By restricting the movement of the air, a lot of noise gets dampened down. But with open tread in the middle the little bit of air that comes in creates a buzzing sound, which is increases with speed.

On the other side, if we talk about comfort, which has to do with overall absorption of the shocks, the tire is just average.

It’s rubber is although soft enough, it still a little firm, where you start to feel minor bumps at higher speeds.

For Your Info: According to my research, the most comfortable all-terrain tire is the Yokohama Geolandar A/T, check it’s review here, https://tiredriver.com/yokohama-geolandar-g015-review/

Highway Performance

On pavements, the tread of the tire matters a lot. The balder the tire is, the rougher the ride gets. That’s why with off-road tires, the overall grip, steering response and handling is not that impressive.

But how are all these factors on this tire? Let’s find out.

Dry Grip

For dry grip the middle part of the tread is considered, to see how much contact would be made with the surface the tire is on.

So as Kumho Road Venture AT51 provides an open design in the middle, the directional grip of the tire gets limited.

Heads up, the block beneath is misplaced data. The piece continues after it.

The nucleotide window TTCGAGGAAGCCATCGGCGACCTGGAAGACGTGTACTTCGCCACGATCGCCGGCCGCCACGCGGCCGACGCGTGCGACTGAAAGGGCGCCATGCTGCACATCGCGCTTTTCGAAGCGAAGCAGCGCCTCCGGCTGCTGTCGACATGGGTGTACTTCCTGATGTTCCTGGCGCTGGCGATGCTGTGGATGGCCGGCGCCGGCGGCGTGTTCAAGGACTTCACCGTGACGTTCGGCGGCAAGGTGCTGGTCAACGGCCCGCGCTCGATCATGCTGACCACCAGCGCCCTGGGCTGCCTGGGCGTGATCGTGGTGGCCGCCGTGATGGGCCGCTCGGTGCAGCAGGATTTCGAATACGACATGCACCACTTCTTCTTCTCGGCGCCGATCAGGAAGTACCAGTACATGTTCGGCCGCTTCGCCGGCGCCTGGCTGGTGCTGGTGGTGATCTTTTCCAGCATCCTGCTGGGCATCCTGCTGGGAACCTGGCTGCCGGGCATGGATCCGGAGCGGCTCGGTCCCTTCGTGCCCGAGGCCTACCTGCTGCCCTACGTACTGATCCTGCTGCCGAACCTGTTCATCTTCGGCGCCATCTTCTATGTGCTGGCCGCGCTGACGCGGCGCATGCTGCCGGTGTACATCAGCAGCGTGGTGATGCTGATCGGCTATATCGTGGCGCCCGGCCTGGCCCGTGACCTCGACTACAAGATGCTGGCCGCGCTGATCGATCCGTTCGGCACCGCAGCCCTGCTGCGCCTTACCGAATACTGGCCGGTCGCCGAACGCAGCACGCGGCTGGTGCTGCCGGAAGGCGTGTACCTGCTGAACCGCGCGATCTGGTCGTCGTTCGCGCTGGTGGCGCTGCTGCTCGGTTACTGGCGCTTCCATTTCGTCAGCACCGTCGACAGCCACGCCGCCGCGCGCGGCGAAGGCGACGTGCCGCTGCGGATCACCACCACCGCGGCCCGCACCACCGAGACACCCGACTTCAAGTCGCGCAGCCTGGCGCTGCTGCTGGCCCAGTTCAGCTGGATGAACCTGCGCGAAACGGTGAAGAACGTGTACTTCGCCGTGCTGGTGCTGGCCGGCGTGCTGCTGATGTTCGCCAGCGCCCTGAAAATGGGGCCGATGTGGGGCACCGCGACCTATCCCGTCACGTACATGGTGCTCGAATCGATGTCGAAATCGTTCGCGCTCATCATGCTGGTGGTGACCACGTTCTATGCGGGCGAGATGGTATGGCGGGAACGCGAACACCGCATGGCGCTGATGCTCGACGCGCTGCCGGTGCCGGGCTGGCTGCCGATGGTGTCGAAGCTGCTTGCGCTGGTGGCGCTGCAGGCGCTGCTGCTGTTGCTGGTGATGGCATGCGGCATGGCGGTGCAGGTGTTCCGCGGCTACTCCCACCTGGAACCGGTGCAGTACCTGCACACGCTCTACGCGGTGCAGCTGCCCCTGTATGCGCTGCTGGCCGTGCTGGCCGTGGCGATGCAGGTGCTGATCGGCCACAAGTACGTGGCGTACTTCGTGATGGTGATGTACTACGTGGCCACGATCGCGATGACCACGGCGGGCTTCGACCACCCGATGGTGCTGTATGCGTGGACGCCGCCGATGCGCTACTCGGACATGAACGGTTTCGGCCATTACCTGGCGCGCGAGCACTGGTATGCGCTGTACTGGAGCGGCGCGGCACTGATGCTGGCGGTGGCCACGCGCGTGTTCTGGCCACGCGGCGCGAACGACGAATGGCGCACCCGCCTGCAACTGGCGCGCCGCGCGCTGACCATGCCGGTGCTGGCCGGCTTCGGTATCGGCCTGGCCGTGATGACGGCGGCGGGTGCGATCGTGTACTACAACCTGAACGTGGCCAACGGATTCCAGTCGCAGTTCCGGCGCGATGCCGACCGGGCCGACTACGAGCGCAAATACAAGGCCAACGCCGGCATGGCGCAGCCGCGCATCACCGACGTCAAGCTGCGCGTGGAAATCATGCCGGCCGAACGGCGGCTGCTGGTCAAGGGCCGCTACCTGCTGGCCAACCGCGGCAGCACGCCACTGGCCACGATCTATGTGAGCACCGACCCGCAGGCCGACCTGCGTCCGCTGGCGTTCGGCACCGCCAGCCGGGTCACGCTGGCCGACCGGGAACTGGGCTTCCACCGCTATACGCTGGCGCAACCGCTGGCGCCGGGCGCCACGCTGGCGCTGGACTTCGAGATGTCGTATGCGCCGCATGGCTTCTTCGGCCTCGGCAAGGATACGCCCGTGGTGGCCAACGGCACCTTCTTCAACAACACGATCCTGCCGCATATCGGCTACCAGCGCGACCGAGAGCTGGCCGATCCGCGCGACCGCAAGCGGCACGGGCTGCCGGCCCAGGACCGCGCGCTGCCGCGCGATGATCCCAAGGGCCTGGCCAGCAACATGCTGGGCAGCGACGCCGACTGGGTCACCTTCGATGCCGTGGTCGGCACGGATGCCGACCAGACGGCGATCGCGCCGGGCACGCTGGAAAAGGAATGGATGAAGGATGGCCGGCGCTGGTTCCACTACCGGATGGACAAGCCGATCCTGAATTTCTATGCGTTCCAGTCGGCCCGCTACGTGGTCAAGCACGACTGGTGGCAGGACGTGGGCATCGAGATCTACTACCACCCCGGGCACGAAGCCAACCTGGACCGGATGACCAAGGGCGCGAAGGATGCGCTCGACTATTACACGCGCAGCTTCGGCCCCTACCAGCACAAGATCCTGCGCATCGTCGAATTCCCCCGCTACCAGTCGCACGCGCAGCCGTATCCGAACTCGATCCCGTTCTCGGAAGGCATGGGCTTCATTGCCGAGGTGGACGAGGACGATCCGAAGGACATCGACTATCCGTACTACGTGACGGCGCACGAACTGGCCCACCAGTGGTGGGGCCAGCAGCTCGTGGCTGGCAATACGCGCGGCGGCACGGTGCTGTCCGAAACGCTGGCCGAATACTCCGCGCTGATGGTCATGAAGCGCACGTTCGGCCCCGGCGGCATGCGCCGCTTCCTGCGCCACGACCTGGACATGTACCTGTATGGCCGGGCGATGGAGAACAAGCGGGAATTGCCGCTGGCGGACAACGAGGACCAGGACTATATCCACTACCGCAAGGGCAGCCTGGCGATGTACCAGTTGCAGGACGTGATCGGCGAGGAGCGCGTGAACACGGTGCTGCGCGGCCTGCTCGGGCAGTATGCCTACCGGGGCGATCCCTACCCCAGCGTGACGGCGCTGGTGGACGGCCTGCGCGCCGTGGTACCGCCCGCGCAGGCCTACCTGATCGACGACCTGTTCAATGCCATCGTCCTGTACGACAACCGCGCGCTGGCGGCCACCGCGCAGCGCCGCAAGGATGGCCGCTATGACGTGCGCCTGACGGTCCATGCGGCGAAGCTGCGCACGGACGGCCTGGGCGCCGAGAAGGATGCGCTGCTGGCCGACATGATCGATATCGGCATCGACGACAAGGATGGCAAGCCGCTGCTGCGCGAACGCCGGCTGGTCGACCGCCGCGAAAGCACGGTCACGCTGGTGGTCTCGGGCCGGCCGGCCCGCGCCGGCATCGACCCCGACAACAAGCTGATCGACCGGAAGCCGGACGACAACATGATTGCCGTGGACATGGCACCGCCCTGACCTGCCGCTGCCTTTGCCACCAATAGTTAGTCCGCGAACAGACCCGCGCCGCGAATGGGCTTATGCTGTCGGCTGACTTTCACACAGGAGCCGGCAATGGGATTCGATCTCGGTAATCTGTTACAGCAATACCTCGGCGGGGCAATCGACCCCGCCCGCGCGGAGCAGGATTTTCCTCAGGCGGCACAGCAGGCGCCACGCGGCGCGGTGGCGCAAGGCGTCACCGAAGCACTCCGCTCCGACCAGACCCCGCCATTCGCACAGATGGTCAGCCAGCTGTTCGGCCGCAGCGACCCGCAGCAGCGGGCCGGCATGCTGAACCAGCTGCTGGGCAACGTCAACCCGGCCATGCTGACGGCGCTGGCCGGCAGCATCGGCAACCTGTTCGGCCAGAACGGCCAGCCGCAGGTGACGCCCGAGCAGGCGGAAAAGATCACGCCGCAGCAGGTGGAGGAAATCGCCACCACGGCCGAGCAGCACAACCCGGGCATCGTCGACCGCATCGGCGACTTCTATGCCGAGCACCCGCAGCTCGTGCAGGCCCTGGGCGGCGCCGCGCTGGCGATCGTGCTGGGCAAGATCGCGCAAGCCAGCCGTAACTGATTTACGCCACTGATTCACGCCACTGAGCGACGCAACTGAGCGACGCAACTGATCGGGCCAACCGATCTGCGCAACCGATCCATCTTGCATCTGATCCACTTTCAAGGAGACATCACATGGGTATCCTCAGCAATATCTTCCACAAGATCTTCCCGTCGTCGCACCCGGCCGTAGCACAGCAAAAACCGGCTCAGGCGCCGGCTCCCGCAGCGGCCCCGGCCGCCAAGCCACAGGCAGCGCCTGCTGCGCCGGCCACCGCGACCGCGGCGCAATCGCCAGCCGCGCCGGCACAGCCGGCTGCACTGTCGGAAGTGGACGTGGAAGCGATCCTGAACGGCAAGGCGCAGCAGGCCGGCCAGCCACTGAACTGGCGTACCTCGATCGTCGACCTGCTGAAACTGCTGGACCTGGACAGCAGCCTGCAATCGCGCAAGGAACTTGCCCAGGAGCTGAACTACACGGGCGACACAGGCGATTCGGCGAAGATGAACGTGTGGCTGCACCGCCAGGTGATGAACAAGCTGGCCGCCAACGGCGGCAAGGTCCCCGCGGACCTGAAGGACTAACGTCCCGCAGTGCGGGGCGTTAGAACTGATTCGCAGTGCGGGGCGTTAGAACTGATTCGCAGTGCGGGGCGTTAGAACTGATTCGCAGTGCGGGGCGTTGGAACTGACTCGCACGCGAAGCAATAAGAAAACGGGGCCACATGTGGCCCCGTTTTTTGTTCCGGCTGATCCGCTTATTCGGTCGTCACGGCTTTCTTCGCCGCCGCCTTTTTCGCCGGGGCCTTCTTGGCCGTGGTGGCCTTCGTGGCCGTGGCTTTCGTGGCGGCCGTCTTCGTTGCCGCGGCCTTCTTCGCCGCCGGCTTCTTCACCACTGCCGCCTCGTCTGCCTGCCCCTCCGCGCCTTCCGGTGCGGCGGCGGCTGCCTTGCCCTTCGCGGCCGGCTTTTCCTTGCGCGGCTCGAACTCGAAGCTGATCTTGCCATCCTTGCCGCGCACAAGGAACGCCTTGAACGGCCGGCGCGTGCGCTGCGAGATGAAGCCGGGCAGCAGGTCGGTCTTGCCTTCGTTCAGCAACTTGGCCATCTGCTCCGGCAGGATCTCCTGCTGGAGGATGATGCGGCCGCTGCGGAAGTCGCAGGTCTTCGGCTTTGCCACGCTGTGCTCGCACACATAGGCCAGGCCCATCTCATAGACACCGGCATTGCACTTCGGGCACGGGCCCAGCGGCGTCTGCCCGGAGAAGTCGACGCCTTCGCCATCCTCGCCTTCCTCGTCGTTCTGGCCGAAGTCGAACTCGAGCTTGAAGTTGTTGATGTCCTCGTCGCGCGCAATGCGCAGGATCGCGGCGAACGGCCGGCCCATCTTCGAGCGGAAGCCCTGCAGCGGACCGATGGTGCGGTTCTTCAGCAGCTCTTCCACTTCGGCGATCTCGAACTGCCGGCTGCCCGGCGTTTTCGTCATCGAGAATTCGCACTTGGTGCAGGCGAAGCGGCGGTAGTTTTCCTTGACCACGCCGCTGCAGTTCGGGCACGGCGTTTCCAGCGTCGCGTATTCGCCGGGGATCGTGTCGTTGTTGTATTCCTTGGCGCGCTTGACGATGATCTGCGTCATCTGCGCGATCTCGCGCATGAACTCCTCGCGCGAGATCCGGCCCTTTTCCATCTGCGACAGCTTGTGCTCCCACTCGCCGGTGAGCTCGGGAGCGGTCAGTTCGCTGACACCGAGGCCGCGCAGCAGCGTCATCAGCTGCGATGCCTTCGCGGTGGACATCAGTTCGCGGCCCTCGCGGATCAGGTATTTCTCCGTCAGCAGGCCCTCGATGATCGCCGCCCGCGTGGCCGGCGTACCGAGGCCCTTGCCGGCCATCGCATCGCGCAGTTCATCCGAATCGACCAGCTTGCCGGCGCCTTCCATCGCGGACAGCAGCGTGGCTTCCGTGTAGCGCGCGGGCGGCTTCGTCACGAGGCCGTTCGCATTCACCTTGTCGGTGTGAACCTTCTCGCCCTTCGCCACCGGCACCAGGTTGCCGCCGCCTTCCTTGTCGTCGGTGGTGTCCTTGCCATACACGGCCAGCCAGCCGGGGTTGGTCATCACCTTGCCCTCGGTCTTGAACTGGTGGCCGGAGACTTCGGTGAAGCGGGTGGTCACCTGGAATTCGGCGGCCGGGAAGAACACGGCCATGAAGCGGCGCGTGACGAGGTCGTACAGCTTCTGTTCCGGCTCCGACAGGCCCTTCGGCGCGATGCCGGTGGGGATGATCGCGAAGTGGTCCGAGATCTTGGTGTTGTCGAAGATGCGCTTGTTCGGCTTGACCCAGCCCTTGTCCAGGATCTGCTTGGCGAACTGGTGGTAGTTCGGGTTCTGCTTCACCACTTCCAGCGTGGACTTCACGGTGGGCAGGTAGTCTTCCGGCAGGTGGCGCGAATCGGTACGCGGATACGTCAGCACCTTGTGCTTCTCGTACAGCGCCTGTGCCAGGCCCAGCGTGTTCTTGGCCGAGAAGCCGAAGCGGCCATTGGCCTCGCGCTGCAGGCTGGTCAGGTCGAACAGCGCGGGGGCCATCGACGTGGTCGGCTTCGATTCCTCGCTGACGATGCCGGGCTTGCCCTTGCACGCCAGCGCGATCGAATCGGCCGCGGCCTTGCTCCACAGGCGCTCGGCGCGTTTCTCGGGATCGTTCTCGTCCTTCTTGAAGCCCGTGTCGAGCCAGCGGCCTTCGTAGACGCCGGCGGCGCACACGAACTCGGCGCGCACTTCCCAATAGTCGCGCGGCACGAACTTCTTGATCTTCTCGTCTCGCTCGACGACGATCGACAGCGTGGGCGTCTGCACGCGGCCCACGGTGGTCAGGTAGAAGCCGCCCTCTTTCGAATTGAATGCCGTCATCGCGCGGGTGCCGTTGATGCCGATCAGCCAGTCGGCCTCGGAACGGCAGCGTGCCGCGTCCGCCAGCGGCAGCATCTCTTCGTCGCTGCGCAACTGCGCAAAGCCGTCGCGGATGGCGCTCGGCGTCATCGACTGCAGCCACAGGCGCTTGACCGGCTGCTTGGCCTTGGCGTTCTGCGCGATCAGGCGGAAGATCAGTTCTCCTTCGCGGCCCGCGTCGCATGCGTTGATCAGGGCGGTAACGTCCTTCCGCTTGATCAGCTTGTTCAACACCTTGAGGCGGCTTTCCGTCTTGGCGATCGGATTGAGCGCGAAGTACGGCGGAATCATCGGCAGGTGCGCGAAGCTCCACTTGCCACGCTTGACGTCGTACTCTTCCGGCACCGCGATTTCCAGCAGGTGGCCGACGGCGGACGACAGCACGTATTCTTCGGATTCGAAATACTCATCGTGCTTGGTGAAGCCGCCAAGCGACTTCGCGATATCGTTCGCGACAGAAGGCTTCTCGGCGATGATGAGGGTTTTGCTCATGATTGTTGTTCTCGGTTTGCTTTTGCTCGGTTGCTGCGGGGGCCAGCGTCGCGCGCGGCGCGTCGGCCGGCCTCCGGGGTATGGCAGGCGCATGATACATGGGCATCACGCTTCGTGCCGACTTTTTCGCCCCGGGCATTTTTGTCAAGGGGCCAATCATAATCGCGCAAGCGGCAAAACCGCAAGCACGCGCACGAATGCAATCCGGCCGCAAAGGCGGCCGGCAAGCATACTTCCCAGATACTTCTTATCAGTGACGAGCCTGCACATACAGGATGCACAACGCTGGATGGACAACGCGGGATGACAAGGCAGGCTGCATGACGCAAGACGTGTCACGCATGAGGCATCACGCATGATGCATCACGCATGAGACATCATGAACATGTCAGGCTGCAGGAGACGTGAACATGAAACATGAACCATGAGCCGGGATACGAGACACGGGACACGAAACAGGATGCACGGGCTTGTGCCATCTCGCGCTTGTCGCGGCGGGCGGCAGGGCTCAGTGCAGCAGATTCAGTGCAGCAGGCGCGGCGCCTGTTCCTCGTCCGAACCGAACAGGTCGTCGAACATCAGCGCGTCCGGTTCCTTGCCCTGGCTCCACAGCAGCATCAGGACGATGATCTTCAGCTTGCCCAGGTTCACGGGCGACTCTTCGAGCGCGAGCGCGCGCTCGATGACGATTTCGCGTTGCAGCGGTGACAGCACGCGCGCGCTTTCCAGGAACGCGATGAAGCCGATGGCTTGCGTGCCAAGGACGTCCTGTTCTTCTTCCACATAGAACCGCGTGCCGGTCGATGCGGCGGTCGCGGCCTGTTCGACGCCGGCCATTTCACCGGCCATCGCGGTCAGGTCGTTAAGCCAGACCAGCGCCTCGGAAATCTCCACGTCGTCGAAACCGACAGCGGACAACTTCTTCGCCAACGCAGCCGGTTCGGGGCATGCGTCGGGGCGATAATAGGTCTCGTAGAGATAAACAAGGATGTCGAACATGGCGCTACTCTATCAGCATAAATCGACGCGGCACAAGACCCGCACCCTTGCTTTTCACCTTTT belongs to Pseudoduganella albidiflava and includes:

That’s the reason why maximum speed rating that you get on this tire is only up to T (where average all-terrain tires come with much more than that).

If you don’t know what these letters represent, learn them out here (it would not even take up a whole minute to get them).

Dry Handling

When it comes to handling, the focus is on the sides of the tire, as they make the most contact with the surface. And here the Kumho Road Venture AT51 provides better efficacy.

The better handling performance of the tire has to do with continuous ribs (on sides). These provide a better rubber to road contact, (especially comparing things in the middle).

That’s the reason why the tire offers such great steering response as well. Though it can improve its wet traction overall.

Wet Performance

Wet performance has a major part in hydroplaning, while the other is traction.